Snot Rag and The Bishop

Mauling the goods in a stationery shop this morning, I happened to notice a glistening steel engineer’s ruler. It reminded me of a long-forgotten episode from high school, which I’d be pleased to bore you with.

The Bishop, a skinny boy with manky teeth, was a bully. He became a bully because he didn’t have much else going for him. He also wore an impressive orthodontic brace, which had the combined effect of making him look rather menacing and pissing him off through perpetual dental agony.

Snot Rag, on the other hand, was a victim because he had a head like a giant watermelon, tragic 1970s sideburns, an unsightly monobrow, flared horse-like nostrils, bigger boobs than any girl in our year group, and he was constantly blowing his nose on the lengths of ragged toilet paper with which he filled his pockets.

This charismatic toilet paper behaviour, in case you’re wondering, was how Snot Rag got his nickname.

I’m not sure how The Bishop got his nickname. He sometimes came to school wearing a bejeweled mitre but that was an effect of his nickname more than the cause of it. (I’m lying. He never did this).

One day, in mathematics class, I was lucky enough to share a table with Snot Rag and The Bishop.

Snot Rag was famous for his wretched accumulation of stationery. His pen was a chewed-up bic, the plastic barrel of which was halfway-filled with saliva. His pencil was one of those rubbish miniature ones you’d pilfer from Ikea. He never had a ruler, just a grotty-looking 180┬░ protractor. All of this was stuffed into a filthy purse-like pencil case along with numerous shriveled steamers of his famous toilet paper.

The Bishop, on the other hand, was the proud owner a fancy mechanical pencil, a gold-plated Parker I.M. pen, and a steel engineer’s ruler.

The engineer’s ruler provided his signature bullying technique. The threat was that he might smash the ruler’s razor-sharp, steel edge down on your knuckles, with an impressive wham!

He rarely acted on this sadistic little fantasy, but he did so often enough for us to know it was not a bluff.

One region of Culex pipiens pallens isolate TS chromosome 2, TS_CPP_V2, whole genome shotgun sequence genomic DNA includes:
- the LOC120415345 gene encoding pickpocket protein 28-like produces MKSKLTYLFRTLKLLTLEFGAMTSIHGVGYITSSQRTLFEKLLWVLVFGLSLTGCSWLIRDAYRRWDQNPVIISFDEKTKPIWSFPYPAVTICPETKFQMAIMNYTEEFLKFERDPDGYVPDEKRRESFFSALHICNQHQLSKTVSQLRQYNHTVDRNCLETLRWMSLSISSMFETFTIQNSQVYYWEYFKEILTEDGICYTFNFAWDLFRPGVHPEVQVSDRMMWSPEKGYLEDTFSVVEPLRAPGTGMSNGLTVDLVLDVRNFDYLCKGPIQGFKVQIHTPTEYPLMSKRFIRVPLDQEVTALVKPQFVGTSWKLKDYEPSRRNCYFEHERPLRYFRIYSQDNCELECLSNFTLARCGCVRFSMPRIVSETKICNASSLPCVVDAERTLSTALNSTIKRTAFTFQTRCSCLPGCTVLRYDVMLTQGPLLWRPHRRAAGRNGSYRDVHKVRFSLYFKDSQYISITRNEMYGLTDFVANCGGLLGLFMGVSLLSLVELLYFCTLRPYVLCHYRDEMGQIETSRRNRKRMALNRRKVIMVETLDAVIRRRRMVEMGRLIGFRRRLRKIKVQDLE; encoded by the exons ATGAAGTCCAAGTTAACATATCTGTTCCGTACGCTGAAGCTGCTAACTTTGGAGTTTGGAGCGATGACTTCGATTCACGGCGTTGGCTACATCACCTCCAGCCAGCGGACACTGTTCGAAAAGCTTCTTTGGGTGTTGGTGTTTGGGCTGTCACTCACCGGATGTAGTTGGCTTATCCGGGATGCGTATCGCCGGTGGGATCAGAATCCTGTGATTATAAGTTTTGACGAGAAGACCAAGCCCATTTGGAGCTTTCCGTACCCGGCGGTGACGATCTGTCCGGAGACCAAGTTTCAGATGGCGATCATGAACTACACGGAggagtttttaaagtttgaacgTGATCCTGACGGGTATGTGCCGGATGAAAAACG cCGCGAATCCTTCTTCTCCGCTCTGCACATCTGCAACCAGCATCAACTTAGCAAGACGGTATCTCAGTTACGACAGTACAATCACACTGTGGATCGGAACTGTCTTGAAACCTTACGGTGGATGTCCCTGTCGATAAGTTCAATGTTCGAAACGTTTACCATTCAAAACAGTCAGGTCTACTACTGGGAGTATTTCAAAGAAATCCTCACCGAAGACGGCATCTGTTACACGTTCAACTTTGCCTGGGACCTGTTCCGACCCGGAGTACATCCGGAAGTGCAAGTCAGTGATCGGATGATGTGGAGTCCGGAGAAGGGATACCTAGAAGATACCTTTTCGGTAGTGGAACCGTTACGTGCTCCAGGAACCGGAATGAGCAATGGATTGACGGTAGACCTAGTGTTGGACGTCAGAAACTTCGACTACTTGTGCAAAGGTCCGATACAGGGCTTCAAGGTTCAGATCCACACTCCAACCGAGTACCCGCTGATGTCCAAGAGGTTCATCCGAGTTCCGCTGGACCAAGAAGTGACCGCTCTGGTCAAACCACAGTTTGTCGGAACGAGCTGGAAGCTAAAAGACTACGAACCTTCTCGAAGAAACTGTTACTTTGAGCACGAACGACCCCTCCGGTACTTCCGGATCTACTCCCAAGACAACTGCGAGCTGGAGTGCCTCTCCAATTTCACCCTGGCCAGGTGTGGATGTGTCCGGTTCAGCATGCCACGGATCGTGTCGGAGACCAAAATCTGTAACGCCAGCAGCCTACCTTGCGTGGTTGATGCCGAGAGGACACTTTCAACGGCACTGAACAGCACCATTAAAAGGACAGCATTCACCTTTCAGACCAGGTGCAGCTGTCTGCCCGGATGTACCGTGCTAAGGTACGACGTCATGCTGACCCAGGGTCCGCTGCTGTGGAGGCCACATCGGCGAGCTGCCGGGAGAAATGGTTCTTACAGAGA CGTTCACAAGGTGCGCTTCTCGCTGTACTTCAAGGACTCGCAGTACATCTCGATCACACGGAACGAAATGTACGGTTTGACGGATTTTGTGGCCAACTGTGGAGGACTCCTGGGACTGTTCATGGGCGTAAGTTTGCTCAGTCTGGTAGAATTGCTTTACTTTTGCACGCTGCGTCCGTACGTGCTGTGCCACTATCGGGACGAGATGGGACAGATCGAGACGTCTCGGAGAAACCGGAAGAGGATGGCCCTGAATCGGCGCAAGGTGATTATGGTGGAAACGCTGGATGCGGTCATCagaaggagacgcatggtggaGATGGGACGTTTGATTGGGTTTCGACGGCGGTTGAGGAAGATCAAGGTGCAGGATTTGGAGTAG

It was ingenious as a bullying device. The menacing ruler could sit in plain sight of the teachers and prefects and everyone else. He had no need to catch you at the bike sheds or behind the gym if he wanted to intimidate you. All he had to do was get the ruler out and leave it on the desk.

That day, in the mathematics class, I was looking at the ruler and it crossed my mind that someone really aught to teach The Bishop a lesson and take his ruler away.

Just as I was building up the courage to do precisely that, The Bishop made a startlingly similar move and confiscated Snot Rag’s pencil.

Our maths teacher, Mr Tomlinson, enforced a weird rule about our not using ink in his classroom. Only pencils were allowed. I once found myself without a pencil in his class and when I asked to borrow one, he made me write “I must always bring a suitable writing implement to every mathematics lesson” one hundred times on a sheet of paper, which he then tore up and binned.

It was stunts like that which gave Mr Tomlinson his nickname, Darth Tomlinson. He was horrible. It had recently been announced in the school newspaper that Darth Tomlinson was engaged to marry the impossibly-attractive young French teacher, Miss Tilly, which made us detest him all the more.

Poor Snot Rag, with no pencil, would now have face the bizarre wrath of Darth Tomlinson. Why did The Bishop have to be such a horrible dick?

In a strange mood, I gave Snotters my own pencil, raised my hand and said “Mr Tomlinson, Sir. The Bishop has taken my pencil.”

Darth Tomlinson came over to our table, put his hands on his hips, glared at me and then glared at The Bishop. The Bishop’s face went pale. I knew exactly what he’d seen because I’d seen it too: the tiny blue flames deep in Tomlinson’s eyes.

Tomlinson snatched Snot Rag’s Ikea pencil from the groove in The Bishop’s ruler and handed it back to me, all without releasing The Bishop from his death glare.

“This is yours?” he asked me, holding Snot Rag’s abhorrent little pencil.

“Yes,” I lied.

“Just get on with your work, please, gentlemen,” he said, handing me the pencil.

It was a tad vexing that The Bishop wasn’t forced to write “I must not steal stationery from more handsome students and generally behave like a horrible douche” a hundred times over, but it had still been fun to see the colour drain from The Bishop’s face.

For twenty minutes or so, The Bishop kept his head down, seething with rage but feigning intense interest in his algebra. When he eventually surfaced for air, he looked at me and made the universally-understood throat-slitting gesture.

I didn’t care. It had been wonderful to set Darth Tomlinson at The Bishop. I hated them both. I’d be only too happy to pay for it with a knuckle-rapping.

Twenty years have passed and I live in a different country now, but seeing a similar ruler today reminded me that I’m still owed a knuckle-rapping.

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